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INTRODUCTION Casting defects are usually not accidents, they occur because some steps in the manufacturing cycle do not get properly controlled and somewhere goes wrong. So close control and standardization of all aspects of manufacturing technique offers, the best defense against the occurrence of defects in casting. CASTING DEFECTS The factors, which are normally responsible for the production of these defects, are 1. Design of casting. 2. Design of pattern equipment. 3. Moulding and core making equipments. 4. Mould and core material. 5. Gating and risering. 6. Melting and pouring. 7. Melting and core making techniques. 8. Metal composition. Various casting defects are described below BLOW HOLES + They appear as cavities (holes) in a casting. + Blow holes visible on the surface of a casting are called open blows whereas those occur below the surface of castings and not visible from outside are termed as blow holes. Causes Remedies + Excessive moisture in the moulding sand. + Control moisture content. + Low permeability and excessive fine grain + Use clean and rust free chills, chaplets and metal insert. sands. + Bake cores properly. + Cores, neither properly baked not adequately + Proper use of organic binders. vented. + Cores and moulds should be properly vented. + Extra hard rammed sand. + Moulds should not be rammed excessively hard. + Rusted and damp chills, chaplets and inserts. :. Excessive use of organic binders POROSITY This defect occurs in the casting in the form of pin hole porosity or gas porosity. Hydrogen is responsible for pin hole porosity. Gases will be absorbed by the liquid metal. When the metal solidifies, the solubility decreases and gases will be released and create small voids throughout the casting called porosity. Causes Remedies High pouring temperature. Increase flux proportions. Gas dissolved in metal charge. Ensure effective degassing. Less flux used. Reduce moisture and increase permeability. High moisture and low permeability in mould. SHRINKAGE During solidification of metal, there is a volumetric shrinkage. To compensate this, proper feeding of liquid metal is required. Causes Remedies Faulty gating and risering. Ensure proper directional solidification by modifying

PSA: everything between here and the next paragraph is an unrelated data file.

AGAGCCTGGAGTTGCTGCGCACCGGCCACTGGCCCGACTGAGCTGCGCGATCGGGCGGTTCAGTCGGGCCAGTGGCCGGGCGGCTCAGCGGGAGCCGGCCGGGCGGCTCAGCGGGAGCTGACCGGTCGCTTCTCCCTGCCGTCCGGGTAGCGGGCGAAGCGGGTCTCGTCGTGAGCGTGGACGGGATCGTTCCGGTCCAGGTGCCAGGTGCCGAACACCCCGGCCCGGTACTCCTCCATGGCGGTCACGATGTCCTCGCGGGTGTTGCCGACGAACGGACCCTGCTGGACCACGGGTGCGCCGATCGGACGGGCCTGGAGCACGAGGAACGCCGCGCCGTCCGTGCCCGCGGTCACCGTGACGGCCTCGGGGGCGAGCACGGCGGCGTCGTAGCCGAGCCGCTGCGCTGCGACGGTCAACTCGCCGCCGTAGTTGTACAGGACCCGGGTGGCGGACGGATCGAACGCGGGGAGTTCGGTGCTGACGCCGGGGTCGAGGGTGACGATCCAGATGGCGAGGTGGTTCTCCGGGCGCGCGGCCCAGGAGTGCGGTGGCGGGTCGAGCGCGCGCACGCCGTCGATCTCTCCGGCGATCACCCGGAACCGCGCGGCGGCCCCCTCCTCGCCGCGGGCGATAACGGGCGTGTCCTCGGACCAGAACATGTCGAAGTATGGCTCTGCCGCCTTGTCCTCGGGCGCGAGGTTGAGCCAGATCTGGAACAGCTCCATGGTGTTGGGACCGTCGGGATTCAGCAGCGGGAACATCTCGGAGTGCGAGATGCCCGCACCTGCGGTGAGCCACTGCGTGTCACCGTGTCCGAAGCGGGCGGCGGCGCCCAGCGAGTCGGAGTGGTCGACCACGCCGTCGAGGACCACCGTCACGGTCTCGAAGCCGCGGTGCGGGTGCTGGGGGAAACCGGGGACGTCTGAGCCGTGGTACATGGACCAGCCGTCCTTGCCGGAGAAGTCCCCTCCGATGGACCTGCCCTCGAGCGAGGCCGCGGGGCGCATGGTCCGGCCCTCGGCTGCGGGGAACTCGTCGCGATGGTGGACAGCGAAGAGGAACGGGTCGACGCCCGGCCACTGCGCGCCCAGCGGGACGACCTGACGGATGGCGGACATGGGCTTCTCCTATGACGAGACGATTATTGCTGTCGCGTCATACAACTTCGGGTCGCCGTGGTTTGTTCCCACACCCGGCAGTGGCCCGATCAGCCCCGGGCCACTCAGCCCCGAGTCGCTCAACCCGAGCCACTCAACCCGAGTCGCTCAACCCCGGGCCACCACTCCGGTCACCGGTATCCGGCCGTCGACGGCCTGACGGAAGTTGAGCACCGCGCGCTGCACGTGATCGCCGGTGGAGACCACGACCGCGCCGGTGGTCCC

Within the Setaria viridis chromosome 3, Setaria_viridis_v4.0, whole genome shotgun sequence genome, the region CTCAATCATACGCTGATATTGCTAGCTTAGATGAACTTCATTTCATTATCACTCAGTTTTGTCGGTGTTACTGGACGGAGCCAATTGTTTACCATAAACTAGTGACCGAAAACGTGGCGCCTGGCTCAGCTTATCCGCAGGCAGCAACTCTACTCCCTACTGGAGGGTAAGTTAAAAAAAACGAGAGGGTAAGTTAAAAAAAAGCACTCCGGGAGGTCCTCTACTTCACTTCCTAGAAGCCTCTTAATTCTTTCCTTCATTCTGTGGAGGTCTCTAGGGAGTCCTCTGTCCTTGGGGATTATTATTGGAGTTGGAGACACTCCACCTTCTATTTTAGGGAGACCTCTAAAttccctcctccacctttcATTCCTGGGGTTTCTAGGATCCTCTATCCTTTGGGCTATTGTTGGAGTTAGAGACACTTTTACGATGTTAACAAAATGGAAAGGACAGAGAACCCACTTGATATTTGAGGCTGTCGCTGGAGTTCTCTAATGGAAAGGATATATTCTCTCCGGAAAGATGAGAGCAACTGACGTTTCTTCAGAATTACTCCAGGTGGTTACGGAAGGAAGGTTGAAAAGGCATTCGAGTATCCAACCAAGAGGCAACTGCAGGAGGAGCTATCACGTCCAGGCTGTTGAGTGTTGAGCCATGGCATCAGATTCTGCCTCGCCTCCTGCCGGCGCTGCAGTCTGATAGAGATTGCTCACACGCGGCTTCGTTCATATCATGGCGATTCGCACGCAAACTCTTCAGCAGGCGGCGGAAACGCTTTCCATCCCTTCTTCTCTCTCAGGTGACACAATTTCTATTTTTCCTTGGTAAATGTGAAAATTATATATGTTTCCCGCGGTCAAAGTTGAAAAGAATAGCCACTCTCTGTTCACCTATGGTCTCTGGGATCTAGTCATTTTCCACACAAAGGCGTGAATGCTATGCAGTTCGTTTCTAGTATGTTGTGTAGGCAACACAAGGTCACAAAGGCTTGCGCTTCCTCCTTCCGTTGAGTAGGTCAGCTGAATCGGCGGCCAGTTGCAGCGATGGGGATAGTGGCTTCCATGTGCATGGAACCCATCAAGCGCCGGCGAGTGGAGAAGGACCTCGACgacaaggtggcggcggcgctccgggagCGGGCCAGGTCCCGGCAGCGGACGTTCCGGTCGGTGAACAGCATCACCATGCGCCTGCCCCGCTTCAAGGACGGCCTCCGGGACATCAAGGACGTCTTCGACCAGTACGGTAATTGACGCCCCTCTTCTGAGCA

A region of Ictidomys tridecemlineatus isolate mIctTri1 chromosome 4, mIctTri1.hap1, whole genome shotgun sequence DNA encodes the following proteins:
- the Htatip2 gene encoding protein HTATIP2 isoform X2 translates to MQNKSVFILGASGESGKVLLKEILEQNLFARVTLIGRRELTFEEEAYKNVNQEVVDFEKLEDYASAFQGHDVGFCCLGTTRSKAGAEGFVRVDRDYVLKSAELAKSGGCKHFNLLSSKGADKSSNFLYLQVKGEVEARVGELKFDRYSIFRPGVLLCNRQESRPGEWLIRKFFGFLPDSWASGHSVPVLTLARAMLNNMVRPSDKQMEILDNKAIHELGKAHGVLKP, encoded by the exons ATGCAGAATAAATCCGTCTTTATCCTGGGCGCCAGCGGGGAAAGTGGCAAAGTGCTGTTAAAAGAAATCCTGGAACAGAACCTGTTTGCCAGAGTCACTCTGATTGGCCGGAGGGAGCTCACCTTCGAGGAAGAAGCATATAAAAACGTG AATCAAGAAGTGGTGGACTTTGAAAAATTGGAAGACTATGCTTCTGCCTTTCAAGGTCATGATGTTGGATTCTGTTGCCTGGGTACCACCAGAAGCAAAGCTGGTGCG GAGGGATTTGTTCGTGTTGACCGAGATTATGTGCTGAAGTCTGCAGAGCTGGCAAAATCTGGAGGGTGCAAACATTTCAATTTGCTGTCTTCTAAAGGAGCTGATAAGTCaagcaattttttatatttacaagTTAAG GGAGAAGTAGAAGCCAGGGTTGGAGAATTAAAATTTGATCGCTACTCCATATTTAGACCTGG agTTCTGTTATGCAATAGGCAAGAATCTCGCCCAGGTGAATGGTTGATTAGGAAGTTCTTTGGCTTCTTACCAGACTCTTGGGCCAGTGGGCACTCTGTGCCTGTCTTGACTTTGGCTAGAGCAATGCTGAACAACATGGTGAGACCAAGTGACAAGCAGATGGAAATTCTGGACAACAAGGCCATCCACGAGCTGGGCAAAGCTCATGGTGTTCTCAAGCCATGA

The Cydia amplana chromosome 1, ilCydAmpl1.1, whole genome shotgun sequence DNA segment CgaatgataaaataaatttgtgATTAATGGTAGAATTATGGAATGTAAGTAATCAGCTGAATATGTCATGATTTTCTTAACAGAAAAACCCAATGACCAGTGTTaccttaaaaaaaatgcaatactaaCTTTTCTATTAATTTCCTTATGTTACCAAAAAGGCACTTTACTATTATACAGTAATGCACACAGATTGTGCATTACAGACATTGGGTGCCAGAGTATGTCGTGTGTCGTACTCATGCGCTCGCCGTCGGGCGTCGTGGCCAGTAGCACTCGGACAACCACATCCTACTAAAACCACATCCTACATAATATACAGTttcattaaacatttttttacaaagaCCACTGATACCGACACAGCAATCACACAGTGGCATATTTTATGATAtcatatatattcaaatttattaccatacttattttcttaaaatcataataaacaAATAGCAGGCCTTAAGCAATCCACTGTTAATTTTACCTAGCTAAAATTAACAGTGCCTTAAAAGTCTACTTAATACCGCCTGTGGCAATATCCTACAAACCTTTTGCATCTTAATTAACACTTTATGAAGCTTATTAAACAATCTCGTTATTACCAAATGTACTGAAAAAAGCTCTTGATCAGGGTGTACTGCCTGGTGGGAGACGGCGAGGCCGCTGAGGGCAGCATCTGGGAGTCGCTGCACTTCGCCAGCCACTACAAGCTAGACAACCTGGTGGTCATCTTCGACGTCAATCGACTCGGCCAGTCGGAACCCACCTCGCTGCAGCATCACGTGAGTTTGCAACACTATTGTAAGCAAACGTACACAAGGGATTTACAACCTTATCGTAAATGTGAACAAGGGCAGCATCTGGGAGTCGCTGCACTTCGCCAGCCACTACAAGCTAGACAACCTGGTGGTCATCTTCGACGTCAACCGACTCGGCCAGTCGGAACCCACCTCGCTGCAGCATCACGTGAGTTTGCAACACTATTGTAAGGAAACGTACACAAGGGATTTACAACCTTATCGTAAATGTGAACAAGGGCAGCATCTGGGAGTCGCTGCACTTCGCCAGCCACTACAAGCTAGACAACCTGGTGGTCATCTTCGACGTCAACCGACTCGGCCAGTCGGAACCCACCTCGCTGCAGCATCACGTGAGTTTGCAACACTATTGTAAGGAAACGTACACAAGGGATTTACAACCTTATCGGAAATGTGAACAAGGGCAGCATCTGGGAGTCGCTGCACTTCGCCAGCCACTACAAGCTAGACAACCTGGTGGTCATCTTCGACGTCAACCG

Improper chilling gating, risering and chilling. MISRUNS AND COLD SHUTS When the metal is unable to fill the mould cavity completely and thus leaving unfilled portion called Misruns. A cold shut is called when two metal streams dont fuse together properly. Causes Remedies Lack of fluidity in molten metal Adjust proper pouring temperature. Faulty design. Modify design. Faulty gating Modify gating system. INCLUSIONS During the melting process, flux is added to remove the undesirable oxides and impurities present on the metal. At the time of tapping, the slag should be properly removed, If it mixes with the molten metal, defect is called inclusion (slag). Causes Remedies Faulty gating and faulty pouring. Improve or modify gating and pouring. Inferior moulding or core sand. Use a superior sand. Soft ramming. Provide harder ramming. Improper flux Use proper flux HOT TEARS Since metal has low strength at higher temperatures, any unwanted cooling stress may cause the rupture (tear) of the casting called hot tears. Causes Remedies Lack of collapsibility of core and mould. Improve collapsibility. Faulty design. Modify design. Hard ramming Provide soft ramming CUTS AND WASHES These defects occur due to the erosion of sand from the mould or core surface by the molten metal. Causes Causes Remedies Low strength of mould and core. Improve collapsibility. Lack of binders in facing and core sand. Modify design. Faulty gating. Provide soft ramming METAL PENETRATION If the molten metal enters into the spaces between the sand grains and holds some of the sand tightly with it even after fettling, defect is known as metal penetration. Causes Remedies Large grain size of sand and used sand. Use sand having finer grain size. Soft ramming. Provide harder ramming. Moulding sand or core have low strength. Increase the strength of sand. Pouring temperature of metal two high. Adjust the proper pouring temperature. DROP If a portion of the sand breaks away from the mould and drops in the molten metal, that is called drop defect. Causes Remedies Low green strength in moulding sand and -re. Modify sand composition to increase the Too soft ramming. strength. Inadequate reinforcement of sand projections and Provide harder ramming. Provide adequate reinforcement to sand core projection. SHIFT A shift is a misalignment between two mating surfaces. This defect may occur at the parting surface between the two parts of the mould called mould shift or between the core and core seat called core shift. Causes Remedies Worn out clamping pins. Repair or replace the pins. Improper support and location of core. Provide adequate support to cores. Faulty core boxes. Locate the core properly. Repair or replace the core boxes.